Gov. John Kasich has said he would veto any bill that extended Ohio’s freeze on alternative energy and energy efficiency standards.
That was a wise bar: Ohio’s freeze for the past two years — and uncertainty about state energy policy going forward — already has pushed green energy investments and jobs out of state. Other businesses are waiting to see if the freeze continues before deciding on future investments.
Kasich must follow through on his threat and veto House Bill 554. HB 554, passed during the General Assembly’s recent lame duck session, effectively extends the freeze by making compliance voluntary until 2020.
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Coincidentally — or not– Kasich will be out of office by 2020. If Kasich vetoes the bill, the freeze would end on Dec. 31, thawing provisions of the original 2008 law (adopted virtually unanimously by Ohio lawmakers, with only one negative vote).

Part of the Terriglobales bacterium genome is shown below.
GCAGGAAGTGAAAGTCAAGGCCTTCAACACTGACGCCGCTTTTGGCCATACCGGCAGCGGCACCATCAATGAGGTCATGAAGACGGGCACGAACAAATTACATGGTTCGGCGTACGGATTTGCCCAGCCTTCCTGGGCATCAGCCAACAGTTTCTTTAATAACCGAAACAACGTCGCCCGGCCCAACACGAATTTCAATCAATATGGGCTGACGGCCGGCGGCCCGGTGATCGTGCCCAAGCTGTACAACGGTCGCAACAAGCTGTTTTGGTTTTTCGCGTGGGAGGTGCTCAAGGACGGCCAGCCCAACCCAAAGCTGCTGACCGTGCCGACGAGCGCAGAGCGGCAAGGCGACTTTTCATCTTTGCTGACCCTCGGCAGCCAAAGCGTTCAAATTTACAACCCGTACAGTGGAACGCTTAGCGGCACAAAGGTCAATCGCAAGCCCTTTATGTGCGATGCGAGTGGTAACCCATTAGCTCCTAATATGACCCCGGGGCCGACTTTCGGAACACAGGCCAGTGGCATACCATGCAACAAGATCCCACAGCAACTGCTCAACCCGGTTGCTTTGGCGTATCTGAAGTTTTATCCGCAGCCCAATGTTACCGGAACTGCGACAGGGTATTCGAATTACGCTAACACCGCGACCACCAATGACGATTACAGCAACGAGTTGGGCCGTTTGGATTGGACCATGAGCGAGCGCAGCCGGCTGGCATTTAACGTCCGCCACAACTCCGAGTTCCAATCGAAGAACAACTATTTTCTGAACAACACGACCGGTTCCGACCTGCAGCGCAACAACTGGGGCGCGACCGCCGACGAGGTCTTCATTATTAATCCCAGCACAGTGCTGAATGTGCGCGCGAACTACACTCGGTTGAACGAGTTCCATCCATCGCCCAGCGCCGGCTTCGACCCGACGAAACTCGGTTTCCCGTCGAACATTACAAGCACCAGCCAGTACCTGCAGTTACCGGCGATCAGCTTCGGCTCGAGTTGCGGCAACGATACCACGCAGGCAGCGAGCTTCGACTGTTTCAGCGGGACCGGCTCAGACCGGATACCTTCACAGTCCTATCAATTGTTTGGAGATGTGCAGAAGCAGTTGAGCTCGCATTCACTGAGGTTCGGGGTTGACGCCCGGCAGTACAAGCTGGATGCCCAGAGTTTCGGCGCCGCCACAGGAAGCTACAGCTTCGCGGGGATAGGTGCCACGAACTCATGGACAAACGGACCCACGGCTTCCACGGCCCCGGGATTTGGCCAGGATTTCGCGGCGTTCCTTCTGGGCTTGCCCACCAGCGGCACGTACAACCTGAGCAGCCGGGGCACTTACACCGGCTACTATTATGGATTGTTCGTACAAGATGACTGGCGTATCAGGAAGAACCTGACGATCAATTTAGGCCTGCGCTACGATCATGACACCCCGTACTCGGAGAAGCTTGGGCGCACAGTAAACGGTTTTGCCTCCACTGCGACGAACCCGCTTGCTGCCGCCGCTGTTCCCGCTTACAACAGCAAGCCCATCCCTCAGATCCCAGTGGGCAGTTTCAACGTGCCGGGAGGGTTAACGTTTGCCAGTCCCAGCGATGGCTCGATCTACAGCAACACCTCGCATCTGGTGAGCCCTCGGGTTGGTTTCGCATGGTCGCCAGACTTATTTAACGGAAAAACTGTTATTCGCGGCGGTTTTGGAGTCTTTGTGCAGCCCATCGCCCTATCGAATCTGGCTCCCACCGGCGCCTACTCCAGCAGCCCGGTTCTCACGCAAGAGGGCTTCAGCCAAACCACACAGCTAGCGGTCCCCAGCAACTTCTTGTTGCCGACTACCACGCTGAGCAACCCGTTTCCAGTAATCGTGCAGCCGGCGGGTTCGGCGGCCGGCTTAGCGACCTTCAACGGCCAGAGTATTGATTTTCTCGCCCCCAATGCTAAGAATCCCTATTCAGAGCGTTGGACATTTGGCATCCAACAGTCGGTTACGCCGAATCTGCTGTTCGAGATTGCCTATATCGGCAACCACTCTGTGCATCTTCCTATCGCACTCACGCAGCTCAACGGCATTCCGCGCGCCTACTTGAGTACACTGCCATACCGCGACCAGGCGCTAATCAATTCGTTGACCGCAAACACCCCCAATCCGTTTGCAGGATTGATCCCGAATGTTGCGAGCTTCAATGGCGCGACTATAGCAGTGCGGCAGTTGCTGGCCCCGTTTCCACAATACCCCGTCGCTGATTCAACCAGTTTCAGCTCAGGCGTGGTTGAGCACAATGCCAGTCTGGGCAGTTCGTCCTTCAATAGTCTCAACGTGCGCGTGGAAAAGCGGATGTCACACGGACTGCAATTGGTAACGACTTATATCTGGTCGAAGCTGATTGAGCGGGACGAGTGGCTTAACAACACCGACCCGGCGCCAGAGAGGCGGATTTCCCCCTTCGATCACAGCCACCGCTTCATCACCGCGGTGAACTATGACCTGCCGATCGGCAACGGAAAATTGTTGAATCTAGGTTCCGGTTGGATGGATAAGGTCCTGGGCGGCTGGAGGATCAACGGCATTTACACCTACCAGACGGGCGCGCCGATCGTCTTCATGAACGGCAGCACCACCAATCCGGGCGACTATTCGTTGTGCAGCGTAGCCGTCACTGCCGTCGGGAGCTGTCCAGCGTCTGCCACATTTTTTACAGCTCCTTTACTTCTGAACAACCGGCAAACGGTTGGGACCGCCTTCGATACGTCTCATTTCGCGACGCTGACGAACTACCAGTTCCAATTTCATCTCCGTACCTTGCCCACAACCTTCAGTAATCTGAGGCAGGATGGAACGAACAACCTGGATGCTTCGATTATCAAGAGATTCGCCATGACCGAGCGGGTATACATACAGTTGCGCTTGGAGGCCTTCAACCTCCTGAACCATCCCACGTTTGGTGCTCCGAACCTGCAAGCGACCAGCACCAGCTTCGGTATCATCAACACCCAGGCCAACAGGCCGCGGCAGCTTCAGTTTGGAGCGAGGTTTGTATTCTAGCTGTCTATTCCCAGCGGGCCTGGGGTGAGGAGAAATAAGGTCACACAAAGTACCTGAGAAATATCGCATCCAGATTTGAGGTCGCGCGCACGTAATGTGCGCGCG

Those provisions originally required — albeit with safeguards as to cost — that by 2025 a quarter of the electricity sold in Ohio come from alternative energy sources, including advanced nuclear and clean coal, with at least 12.5 percent of that from wind, solar and other renewable technologies. The two-year freeze has pushed those goals back to 2027.
Alternative energy is a major economic factor in Ohio now, supporting good-paying manufacturing and research jobs. For instance, more than 227 solar companies in Ohio employ more than 4,800 people, according to the Solar Energy Industries Association. There would be more jobs if Ohio were friendlier to alternative energy companies.
But now Ohio risks having fewer jobs. More than 60 green energy business owners and advocates testified before the Ohio Senate in November opposing HB 554 and warning of the pressure on some firms to move investments and jobs out of state if Ohio’s freeze continues. Too many Ohio lawmakers, keen to appease powerful utility companies or deep-pocketed constituents, appear to be in denial about these economic realities.
It’s time for Kasich to wake them up. When willfully blind Ohio lawmakers ignore the future, Kasich has a duty to ensure the state remains competitive by nourishing a growing alternative energy industry.
Gov. Kasich, veto this bill.
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